Notes on Science Notes

Science Notes is written and illustrated by students in the Science Communication Program at the University of California, Santa Cruz. The stories are edited by Program director John Wilkes; art direction and graphic design is by Coordinator Ann Caudle; graphic fine-tuning and production are by Maia Farrell. World Wide Web version crafted by Kenneth Chang.

Go to 1995 Table of Contents


LOU BERGERON ("Mystery Mountain")

Born and raised in the Midwest, Lou earned a B.S. in geology from the University of Illinois. He enrolled in the UCSC earth sciences graduate program in 1984. He pursued an M.S. on the decelerated plan, preferring field endeavors to the laboratory. He worked as a consulting engineering geologist for several years investigating faulting, slope (in)stability, coastal erosion, and karst topography. The onset of the 1991 recession provided a golden opportunity to resume schooling; he finished his master's in 1992. He is interested in science writing as a means of informing and influencing the public, and in exploring areas of science both within and beyond his area of specialty.

ALICE CASBORBI ("Saturn in a Jug")

Alice was born in Baltimore and has been moving slowly westward ever since. Raised in Cleveland, she moved to Minnesota to attend Carleton College. Graduating in 1988 with a biology B.A. (and natural history concentration), she tested hemoglobin in a hospital, burned prairies for the Nature Conservancy, and extracted oat DNA for the University of Minnesota. During this time, publication of opinion pieces and a short story brought writing into focus as a possible career path.

PHILIP COHEN ("Bullwinkle's Hat")

Phil was born in the great white northern city of Toronto. At the earliest opportunity, he left for Elsewhere, but years later found himself in California with a B.S. in biology from MIT, and a Ph.D. in molecular biology from University of California, Berkeley. I write a little poetry and fiction and indulge in windsurfing and snowboarding--when time, finances and weather permit. Last summer he was trapped in Hotlanta, Georgia, reporting on science for the Atlanta Journal/Constitution as a Mass Media Fellow of the AAAS, and pining for cool California breezes and the smell of the ocean.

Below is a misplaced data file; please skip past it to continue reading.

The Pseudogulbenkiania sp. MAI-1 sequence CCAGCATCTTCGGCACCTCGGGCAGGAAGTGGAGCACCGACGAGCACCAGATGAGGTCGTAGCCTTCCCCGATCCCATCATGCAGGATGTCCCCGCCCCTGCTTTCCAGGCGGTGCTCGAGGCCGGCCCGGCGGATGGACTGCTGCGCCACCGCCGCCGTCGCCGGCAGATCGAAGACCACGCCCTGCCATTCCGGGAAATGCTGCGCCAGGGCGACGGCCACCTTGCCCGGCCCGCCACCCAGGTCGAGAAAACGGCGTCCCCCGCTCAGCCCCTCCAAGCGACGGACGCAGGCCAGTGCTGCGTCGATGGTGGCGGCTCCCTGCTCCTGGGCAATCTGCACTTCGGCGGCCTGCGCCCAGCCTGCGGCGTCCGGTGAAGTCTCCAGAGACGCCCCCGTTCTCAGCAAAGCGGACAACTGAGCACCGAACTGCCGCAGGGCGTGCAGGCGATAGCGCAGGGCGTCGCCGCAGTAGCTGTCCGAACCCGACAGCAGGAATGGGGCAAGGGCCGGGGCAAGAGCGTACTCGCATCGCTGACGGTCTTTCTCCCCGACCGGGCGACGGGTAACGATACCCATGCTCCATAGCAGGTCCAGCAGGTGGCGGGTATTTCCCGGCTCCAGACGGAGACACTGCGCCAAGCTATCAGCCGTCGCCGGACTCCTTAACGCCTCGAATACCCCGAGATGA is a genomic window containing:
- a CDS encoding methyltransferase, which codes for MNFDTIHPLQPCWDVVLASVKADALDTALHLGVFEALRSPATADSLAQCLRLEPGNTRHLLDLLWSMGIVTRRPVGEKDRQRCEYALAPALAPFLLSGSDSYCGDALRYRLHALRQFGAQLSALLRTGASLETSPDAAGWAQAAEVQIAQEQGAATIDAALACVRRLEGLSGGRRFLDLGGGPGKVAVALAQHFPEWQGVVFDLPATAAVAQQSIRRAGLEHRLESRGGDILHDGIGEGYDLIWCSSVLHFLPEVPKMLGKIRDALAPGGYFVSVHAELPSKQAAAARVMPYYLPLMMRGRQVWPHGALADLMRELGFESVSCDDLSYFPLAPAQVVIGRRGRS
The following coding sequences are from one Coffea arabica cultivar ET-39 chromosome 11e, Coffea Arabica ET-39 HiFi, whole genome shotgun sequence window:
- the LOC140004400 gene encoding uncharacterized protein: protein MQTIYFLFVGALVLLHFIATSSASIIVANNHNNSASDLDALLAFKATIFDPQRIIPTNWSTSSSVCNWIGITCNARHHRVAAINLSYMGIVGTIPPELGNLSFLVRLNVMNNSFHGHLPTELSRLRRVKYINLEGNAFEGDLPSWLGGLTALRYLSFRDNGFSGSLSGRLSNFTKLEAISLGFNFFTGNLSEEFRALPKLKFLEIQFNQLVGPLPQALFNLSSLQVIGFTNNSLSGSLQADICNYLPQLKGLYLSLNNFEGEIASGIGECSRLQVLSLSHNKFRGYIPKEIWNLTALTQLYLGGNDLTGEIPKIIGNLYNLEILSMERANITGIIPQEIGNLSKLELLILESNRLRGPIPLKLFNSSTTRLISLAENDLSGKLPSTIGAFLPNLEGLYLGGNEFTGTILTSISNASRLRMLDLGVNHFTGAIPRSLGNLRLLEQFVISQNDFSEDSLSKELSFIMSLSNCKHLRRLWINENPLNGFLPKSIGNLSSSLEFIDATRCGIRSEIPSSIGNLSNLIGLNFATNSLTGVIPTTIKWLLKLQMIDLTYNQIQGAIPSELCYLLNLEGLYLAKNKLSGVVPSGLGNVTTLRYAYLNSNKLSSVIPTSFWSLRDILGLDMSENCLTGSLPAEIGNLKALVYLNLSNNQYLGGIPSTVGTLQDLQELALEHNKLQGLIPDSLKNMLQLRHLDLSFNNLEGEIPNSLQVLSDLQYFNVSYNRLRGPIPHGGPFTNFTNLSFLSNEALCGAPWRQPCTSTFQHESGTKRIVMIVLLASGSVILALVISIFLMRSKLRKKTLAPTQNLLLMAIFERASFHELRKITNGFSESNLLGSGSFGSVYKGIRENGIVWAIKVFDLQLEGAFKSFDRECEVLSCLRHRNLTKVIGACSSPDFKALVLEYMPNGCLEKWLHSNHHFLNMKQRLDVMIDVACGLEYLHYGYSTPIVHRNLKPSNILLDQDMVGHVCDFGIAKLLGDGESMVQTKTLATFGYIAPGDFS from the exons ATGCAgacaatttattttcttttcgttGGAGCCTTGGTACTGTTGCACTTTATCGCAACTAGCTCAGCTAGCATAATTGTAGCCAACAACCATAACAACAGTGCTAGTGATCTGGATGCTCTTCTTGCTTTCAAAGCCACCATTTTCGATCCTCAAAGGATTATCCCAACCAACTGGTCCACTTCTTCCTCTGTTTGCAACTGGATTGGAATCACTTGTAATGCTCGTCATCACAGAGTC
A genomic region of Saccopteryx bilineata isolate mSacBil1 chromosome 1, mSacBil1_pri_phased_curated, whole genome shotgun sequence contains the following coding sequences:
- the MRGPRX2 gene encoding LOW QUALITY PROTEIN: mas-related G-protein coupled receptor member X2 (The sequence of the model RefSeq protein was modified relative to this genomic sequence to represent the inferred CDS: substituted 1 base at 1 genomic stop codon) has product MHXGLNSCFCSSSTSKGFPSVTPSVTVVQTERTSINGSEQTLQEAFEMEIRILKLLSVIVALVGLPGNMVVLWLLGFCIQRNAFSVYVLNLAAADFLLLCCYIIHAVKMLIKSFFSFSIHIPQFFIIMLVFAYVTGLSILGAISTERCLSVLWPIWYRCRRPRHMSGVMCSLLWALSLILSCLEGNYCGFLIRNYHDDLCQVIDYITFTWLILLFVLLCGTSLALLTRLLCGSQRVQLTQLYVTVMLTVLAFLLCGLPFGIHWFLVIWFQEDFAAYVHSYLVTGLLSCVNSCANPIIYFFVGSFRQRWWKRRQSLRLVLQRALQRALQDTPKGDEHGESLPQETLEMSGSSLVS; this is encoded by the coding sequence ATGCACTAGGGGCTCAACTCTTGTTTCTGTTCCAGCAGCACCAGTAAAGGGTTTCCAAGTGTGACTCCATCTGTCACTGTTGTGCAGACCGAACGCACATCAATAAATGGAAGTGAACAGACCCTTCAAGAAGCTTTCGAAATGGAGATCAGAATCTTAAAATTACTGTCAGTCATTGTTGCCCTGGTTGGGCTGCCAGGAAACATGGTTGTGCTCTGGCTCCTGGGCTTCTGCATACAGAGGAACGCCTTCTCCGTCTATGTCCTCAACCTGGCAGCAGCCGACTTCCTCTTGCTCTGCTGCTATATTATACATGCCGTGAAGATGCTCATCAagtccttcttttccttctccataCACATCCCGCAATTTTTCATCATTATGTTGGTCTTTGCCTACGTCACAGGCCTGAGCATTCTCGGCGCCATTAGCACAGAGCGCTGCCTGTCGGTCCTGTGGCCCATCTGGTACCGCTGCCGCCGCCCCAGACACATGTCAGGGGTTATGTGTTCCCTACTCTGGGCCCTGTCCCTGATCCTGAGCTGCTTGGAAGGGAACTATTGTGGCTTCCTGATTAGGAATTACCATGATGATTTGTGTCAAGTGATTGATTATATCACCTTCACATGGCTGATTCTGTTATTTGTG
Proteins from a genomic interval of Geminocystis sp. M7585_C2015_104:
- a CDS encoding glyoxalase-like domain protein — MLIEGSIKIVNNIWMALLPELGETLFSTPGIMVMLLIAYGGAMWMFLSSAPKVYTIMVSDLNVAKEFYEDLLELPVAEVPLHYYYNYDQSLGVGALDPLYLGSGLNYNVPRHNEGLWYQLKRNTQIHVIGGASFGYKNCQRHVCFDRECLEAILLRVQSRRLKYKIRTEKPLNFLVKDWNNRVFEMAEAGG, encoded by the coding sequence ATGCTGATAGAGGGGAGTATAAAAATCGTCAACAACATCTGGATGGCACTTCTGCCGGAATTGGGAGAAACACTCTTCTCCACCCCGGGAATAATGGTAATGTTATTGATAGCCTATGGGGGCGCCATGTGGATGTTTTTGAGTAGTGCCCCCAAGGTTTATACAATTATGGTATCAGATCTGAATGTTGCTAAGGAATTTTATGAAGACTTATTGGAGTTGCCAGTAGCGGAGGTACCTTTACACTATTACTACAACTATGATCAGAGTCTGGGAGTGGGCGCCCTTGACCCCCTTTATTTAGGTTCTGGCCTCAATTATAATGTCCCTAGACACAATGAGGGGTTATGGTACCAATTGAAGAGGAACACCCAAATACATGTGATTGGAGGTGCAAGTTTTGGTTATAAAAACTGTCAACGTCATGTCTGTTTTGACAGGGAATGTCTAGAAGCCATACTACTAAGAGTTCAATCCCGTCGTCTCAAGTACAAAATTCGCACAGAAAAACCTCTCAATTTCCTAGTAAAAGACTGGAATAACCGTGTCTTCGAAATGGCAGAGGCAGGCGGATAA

PAM DONEGAN ("Tropical Punch")

Originally from Washington, D.C., Pam came to California in 1989 to pursue a master's degree in zoology. She finally caught up to it this year when she finished her research on the foraging behavior of bobcats. Previous to her westward migration, she earned a BS in biology from the College of William and Mary, and then spent the next six years in endeavors ranging from analyzing pesticide residues in birds to curating meteorites. It occurred to her quite recently that she still craves that kind of scientific eclecticism. That's when she decided that science writing was the vocation for her.

BONNIE WALLACE ("Stop Twinkling, Little Star")

It took Bonnie only two years of study to learn that she wasn't enough of a theoretical physicist to become an astronomer. Confused, she graduated from Caltech in 1992 with a B.S.--in literature. A year later, a Santa Cruz alumna told her about the Science Communication Program, and she knew right away where she wanted to be. After Program director John Wilkes introduced her to his internship and job network, in the autumn of 1993, she worked as an intern for "Report on Science," the radio division of the American Association for the Advancement of Science, interviewing researchers, writing scripts, and learning on the job.

CORINNA WU ("Bwana Redux")

Corinna received a B.A. with a major in chemistry from Swarthmore College (1992) and an M.S. in materials science and engineering from Stanford University (1994). She spent two summers at the NASA--Johnson Space Center, doing experiments on Shuttle tile waterproofing material and reading aerospace magazines between data points. Her reluctance to specialize in a field steered her out of engineering and toward UCSC's science writing program. She hopes to have a career in print or broadcast journalism. When she needs to do something completely different, she enjoys ice skating, photography, and contemplating paintings at modern art museums.

MOLLY BROWN ("Tropical Punch")

Molly has always had a passion for ecology, art, and education. She grew up in Connecticut and moved west to earn her B.A. in environmental studies from UCSC. Since then, she has traveled in Asia and lived in San Francisco, where she taught ecology and environmental issues. She has always loved drawing nature in its many different forms, and she's eagerly looking forward to using her illustration skills in connection with earning her living.